5.32 p.m.

The Earl of Caithness

My Lords, I am grateful for the reception given by both the noble Baroness, Lady Turner of Camden, and the noble Lord, Lord Rochester, to this modest, but I am sure the House would agree, complex Bill. I look forward to discussing the details in Committee.

Perhaps I may take up some of the points that were raised. Both the noble Baroness and the noble Lord paid particular attention to Clause 1. This was not surprising as I said that it was the main clause of the Bill. They were concerned about levelling up as against levelling down. It is on the one hand the case that we have identified so far a maximum of eight women against a potential of the male side of a further 57,000 who might have to come into consideration if we levelled up. That would involve public expenditure of more than £110 million when fully costed up. I was therefore grateful for the acceptance of our argument by the noble Lord that we should in this instance level down. I can confirm to the noble Baroness what I said earlier about the existing benefits for women.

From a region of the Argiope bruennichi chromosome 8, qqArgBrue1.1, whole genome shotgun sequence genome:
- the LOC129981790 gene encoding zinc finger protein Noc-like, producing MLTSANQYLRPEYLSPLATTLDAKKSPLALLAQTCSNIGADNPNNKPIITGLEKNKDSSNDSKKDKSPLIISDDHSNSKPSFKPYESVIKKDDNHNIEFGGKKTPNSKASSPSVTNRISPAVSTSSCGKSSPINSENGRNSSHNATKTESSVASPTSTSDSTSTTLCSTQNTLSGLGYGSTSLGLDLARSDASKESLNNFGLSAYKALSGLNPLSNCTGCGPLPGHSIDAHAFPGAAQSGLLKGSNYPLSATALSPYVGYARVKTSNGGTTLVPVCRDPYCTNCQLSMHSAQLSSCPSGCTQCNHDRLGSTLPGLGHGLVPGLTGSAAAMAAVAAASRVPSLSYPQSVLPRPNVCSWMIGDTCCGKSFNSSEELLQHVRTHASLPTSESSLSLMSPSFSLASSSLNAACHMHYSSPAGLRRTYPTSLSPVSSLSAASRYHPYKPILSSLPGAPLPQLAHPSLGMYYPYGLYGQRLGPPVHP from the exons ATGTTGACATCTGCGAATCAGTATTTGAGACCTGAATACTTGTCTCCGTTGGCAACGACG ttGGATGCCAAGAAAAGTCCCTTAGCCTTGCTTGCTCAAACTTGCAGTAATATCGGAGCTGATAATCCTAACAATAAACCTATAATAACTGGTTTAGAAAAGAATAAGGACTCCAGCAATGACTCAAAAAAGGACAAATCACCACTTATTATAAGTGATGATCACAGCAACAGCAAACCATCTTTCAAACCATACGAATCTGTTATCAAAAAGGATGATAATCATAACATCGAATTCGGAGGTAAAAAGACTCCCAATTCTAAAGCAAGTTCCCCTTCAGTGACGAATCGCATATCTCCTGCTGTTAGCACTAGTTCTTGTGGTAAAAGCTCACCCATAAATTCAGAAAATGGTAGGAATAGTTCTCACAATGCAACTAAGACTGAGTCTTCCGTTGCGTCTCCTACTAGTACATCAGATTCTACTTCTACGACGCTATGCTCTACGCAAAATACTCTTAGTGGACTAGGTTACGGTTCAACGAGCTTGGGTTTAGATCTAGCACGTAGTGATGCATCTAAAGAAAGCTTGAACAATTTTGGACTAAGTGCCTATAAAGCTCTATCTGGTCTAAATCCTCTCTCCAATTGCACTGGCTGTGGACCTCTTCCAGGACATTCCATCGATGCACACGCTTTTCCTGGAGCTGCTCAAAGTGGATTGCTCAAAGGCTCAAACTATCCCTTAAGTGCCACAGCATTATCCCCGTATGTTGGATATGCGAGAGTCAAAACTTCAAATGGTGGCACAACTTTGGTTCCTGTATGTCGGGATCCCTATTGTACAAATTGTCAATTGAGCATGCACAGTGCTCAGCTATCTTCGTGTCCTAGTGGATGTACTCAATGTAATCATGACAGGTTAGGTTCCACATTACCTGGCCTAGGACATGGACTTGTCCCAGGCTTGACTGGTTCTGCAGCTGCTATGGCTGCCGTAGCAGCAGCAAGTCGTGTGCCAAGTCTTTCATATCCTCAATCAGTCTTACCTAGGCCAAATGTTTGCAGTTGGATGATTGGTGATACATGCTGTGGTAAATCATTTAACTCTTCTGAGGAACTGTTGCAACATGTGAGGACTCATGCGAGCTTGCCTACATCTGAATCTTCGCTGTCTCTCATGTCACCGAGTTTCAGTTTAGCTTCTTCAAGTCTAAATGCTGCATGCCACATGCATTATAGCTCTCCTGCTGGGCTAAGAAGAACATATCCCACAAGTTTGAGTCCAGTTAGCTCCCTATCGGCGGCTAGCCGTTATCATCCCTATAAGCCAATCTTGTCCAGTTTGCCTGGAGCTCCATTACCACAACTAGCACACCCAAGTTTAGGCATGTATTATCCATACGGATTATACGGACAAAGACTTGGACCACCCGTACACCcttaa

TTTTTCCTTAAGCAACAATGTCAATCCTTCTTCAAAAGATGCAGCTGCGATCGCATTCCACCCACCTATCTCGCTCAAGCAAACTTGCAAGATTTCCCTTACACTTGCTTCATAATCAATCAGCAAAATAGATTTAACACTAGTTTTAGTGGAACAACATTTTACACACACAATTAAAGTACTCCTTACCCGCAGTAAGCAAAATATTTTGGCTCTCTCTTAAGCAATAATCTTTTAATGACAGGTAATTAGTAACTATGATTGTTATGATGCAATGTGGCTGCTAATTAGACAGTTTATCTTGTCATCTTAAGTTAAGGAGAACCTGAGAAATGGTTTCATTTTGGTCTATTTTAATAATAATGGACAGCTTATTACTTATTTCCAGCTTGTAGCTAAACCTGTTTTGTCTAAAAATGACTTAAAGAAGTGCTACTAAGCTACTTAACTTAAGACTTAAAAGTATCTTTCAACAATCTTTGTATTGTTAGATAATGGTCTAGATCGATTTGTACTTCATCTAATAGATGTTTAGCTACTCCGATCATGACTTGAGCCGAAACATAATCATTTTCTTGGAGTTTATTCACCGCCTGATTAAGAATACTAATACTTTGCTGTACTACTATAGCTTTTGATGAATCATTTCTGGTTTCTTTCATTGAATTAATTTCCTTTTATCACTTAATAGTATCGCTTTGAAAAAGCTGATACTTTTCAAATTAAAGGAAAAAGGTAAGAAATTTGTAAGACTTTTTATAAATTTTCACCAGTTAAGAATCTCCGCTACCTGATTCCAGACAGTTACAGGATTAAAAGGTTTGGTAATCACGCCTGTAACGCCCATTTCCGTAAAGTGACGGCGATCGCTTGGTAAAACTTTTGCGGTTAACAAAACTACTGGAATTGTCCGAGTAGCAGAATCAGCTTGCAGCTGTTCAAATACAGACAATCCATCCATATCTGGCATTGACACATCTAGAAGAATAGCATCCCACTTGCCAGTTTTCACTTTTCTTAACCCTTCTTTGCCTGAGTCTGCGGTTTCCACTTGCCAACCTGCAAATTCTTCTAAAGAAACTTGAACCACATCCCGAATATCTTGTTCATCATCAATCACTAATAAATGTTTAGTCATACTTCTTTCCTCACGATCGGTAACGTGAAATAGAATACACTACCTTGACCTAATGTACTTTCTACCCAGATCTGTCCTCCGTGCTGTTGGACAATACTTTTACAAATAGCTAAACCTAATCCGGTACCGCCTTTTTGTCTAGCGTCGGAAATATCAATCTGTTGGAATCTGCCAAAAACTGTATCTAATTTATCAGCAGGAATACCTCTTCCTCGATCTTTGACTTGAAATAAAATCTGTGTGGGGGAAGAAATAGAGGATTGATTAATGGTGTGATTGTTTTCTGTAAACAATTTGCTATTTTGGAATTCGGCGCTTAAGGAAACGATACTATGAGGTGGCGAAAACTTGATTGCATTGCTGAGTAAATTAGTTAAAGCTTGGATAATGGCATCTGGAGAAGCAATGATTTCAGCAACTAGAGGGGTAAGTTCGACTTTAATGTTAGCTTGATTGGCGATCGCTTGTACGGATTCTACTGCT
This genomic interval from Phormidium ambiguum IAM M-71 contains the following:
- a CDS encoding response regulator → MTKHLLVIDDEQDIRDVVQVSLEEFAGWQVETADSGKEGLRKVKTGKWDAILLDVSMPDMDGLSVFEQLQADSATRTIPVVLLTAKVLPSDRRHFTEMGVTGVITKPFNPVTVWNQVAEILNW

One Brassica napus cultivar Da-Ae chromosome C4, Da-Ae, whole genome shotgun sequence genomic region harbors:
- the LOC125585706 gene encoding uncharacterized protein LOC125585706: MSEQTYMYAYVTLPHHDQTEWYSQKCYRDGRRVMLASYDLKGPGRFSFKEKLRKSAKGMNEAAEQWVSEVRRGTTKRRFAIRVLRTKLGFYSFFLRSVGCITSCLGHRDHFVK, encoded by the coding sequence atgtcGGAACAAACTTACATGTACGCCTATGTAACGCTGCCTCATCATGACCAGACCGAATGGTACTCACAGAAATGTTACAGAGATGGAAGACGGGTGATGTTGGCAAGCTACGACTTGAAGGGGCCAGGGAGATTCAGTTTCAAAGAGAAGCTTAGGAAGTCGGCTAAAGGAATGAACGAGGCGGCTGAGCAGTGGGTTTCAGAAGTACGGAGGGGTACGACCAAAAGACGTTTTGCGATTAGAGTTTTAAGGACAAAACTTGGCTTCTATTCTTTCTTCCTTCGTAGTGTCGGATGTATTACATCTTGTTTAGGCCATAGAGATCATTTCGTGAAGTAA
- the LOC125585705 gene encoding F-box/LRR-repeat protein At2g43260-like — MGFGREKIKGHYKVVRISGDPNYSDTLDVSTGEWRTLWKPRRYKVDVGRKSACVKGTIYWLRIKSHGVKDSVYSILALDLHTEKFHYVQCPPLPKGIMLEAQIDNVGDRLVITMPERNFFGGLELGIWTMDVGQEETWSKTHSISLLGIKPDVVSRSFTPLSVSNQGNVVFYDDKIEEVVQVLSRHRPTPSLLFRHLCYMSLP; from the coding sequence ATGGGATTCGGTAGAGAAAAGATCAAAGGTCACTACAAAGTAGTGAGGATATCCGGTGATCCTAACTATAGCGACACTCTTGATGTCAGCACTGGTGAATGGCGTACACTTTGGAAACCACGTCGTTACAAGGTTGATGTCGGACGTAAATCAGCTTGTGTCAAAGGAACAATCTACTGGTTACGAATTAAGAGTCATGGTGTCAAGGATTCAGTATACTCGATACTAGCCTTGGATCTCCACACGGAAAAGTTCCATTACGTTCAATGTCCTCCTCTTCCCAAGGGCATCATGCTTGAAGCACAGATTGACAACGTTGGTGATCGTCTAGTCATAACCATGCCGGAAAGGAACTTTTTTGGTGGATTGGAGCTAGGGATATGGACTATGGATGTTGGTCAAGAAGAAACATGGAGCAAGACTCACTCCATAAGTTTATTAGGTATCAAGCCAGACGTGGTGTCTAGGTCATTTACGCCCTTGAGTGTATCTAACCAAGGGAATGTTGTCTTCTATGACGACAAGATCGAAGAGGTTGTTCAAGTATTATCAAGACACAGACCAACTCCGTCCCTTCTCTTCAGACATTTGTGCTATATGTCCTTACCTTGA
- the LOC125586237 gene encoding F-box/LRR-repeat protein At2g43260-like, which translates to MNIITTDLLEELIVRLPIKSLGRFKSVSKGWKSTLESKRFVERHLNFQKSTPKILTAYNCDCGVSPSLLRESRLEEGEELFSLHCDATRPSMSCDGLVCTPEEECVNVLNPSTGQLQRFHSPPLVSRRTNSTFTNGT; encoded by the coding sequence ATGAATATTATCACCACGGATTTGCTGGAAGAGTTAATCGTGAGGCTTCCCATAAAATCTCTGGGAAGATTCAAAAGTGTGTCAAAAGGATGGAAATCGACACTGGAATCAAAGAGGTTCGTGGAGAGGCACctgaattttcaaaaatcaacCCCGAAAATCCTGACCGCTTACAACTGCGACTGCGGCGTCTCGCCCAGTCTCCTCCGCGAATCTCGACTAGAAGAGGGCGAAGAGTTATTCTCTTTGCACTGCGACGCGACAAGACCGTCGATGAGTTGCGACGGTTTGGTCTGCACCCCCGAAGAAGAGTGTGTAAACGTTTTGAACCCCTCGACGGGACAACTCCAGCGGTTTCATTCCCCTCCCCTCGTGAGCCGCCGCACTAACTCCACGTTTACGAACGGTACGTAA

The noble Lord, Lord Rochester, also asked about equalising pension ages. As he said, we have been over this course before. I can confirm that the Government recognise the arguments for equalisation of pension ages. As he indicated, there are a great many complex issues to consider. The demographic factors and the long-term economic and financial implications of any change for individuals, employees and the state are but a few of the difficult considerations.